Priligy online now, save money

APR 21

Recent Comment

"[quote]And France sends a large portion of its nuclear waste to Russia..."

View all Comments

The UK's First Hydrogen Fueling Station Opens

Last week saw the opening of the first hydrogen fuelling station in England. The station is based at Birmingham University, where experiments are being carried out to test the viability of phizer viagra made in canada hydrogen in transport applications, as part of Birmingham’s ‘Science City’ hydrogen energy project.

Researchers will compare five hydrogen-powered vehicles with the university’s own fleet of petrol, diesel, and electric vehicles to learn more about efficiency and wow look it real cialis online without prescription performance. The main aim is to work out exactly how the generic soft tab viagra vehicles might need to be adapted to canadian pharmacy cialis enable the cost-effective use of hydrogen vehicles in the future.

The Series-100 station has been specially designed by Air-Products, a Pennsylvania-based hydrogen producer and supplier. The fueller is made up of an integrated compression, hydrogen storage, and dispensing system, optimised to fuel up to six vehicles per day. Crucially, the system is portable, making it a perfect choice for start-up stations.

Looking ahead, the research team hope that the results of the project will encourage greater government support, particularly of the financial kind, and help kick-start the wider application of cheap discount cialis a hydrogen-fuelling infrastructure across the UK.

Via Autoindustry

See BBC video footage of the opening here

Hits: 21681
Comments (16)Add Comment
0
Hydrogen? WTF?
written by nuvi, April 22, 2008
Hydrogen is one of the dumbest ideas. Thermodynamically useless.

Read Joseph Romm's Hype about Hydrogen
0
...
written by jake3988, April 22, 2008
Er, no it's not.

Hydrogen is a great idea it's just very energy intensive to make it.

Unlike america however, most countries in Europe inc the U.K. use almost entirely non-coal sources for their electricity thus rendering the www.ncitech.co.uk 'energy-itensive' moot.

Go England!
0
...
written by curt, April 22, 2008
Hydrogen certainly holds the important part of our present and even more our future.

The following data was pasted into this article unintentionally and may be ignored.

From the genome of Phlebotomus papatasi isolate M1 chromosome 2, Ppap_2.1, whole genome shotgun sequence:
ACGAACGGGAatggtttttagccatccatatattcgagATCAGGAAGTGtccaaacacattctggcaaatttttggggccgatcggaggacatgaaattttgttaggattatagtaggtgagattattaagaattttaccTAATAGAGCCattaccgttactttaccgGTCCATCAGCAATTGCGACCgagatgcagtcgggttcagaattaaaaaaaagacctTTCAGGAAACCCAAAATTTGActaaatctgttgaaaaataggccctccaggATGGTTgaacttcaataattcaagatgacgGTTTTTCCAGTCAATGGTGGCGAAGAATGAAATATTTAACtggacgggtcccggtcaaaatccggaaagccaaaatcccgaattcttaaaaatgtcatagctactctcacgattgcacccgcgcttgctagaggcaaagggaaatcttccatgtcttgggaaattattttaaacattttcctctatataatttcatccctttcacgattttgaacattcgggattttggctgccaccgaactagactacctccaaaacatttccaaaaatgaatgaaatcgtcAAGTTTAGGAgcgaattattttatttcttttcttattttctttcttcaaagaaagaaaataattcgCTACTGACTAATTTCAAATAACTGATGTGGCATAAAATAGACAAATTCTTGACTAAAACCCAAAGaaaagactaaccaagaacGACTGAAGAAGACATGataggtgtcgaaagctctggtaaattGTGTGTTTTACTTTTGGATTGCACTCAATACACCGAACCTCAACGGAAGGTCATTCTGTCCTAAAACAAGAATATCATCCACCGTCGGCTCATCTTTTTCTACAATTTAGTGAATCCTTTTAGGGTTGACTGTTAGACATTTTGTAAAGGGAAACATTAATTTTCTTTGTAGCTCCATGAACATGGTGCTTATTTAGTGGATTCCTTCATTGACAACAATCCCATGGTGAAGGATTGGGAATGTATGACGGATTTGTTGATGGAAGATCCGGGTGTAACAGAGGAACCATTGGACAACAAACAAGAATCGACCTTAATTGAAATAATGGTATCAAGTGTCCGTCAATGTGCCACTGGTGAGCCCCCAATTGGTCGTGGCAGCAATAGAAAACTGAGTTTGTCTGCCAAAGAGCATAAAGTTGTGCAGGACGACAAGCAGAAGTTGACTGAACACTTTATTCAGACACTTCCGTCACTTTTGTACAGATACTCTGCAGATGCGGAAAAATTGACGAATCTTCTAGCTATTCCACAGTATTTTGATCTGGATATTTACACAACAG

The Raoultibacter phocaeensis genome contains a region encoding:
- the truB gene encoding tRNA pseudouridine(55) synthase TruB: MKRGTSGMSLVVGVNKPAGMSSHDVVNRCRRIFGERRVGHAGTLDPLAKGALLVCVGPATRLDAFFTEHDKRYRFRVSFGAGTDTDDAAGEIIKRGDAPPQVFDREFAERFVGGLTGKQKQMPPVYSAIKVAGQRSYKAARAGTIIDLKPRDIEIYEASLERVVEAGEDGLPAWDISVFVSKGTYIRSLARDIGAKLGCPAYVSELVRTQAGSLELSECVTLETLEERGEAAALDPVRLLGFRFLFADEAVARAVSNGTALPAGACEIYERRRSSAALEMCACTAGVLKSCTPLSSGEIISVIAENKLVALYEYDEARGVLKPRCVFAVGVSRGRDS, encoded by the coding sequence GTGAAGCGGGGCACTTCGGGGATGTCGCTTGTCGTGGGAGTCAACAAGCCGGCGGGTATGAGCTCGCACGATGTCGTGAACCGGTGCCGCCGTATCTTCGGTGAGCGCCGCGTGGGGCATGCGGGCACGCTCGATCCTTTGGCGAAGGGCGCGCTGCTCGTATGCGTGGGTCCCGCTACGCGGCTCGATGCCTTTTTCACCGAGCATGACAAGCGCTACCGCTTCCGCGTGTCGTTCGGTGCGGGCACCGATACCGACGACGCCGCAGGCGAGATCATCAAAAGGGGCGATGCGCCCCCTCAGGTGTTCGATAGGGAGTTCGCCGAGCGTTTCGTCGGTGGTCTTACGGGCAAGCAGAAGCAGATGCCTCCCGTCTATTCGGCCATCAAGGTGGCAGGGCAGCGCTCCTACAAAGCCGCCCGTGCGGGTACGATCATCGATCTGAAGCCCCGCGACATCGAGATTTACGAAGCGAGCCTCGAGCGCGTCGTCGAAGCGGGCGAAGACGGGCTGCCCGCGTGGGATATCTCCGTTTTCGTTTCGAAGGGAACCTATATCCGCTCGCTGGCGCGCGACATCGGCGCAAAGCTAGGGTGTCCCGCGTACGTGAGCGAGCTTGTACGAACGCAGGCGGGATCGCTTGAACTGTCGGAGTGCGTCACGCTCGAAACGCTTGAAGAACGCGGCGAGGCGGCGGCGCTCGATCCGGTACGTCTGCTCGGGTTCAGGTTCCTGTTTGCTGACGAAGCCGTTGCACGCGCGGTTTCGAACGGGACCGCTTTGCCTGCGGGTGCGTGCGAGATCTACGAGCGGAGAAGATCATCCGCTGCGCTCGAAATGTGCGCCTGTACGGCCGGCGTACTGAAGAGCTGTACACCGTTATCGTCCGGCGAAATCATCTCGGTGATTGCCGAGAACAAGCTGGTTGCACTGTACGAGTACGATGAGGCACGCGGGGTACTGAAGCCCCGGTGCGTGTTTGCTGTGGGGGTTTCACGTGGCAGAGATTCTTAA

Oil was a 'dumb idea' to many people in the past, as well. We possess all knowledge we need for wider and appropriate use of hydrogen, but it is good choice canada viagra prescription going to take some more time, because of oil lobby, which controls most of the real Power of this planet and is a form of strong opposition to wide use of hydrogen.
0
...
written by Blake, April 22, 2008
Hydrogen is still completely up in the air; none of viagra cialis levitra us have any idea what's going to happen with it. However, this is an excellent idea. There's no substitute for actually getting out there and doing some real-world testing. Kudos to herbal alternative to levitra Birmingham U.
0
...
written by Chris, April 22, 2008
"Hydrogen is one of the dumbest ideas. Thermodynamically useless. "

Well, no, obviously, it's not. You know, if a university went so far to have its own hydrogen pumping station and to run all the tests, don't you think they would have done their homework first?
0
...
written by Bob Wallace, April 22, 2008
If you're starting with electricity and look there cheap discount viagra then using that energy to produce hydrogen vs. charging batteries to power a vehicle you're going to loose significant power at each step along the hydrogen path.

It's much more efficient to store and deliver power via batteries vs. hydrogen. IIRC, you get twice as much power delivered - tire to the road - with batteries opposed to i use it buy cialis from canada hydrogen. That means that were we to go hydrogen we would have to build twice as many wind farms, solar systems, etc.

And you don't need vast amounts of water for battery powered vehicles as you do viagra purchase when creating hydrogen.

As for the university doing the research - knowledge is a good thing. If we learn something from their efforts, that's to the better.

But you might want to check and see where the viagra equivalent funding is coming from. Sometimes endeavors like this are undertaken because corporations make funding easily available.

0
...
written by Bob Wallace, April 22, 2008
If you're starting with electricity and then using that energy to produce hydrogen vs. charging batteries to power a vehicle you're going to loose significant power at each step along the hydrogen path.

It's much more efficient to store and deliver power via batteries vs. hydrogen. IIRC, you get twice as much power delivered - tire to the road - with batteries opposed to hydrogen. That means that were we to go hydrogen we would have to build twice as many wind farms, solar systems, etc.

And you don't need vast amounts of water for battery powered vehicles as you do when creating hydrogen.

As for the university doing the research - knowledge is a good thing. If we learn something from their efforts, that's to the better.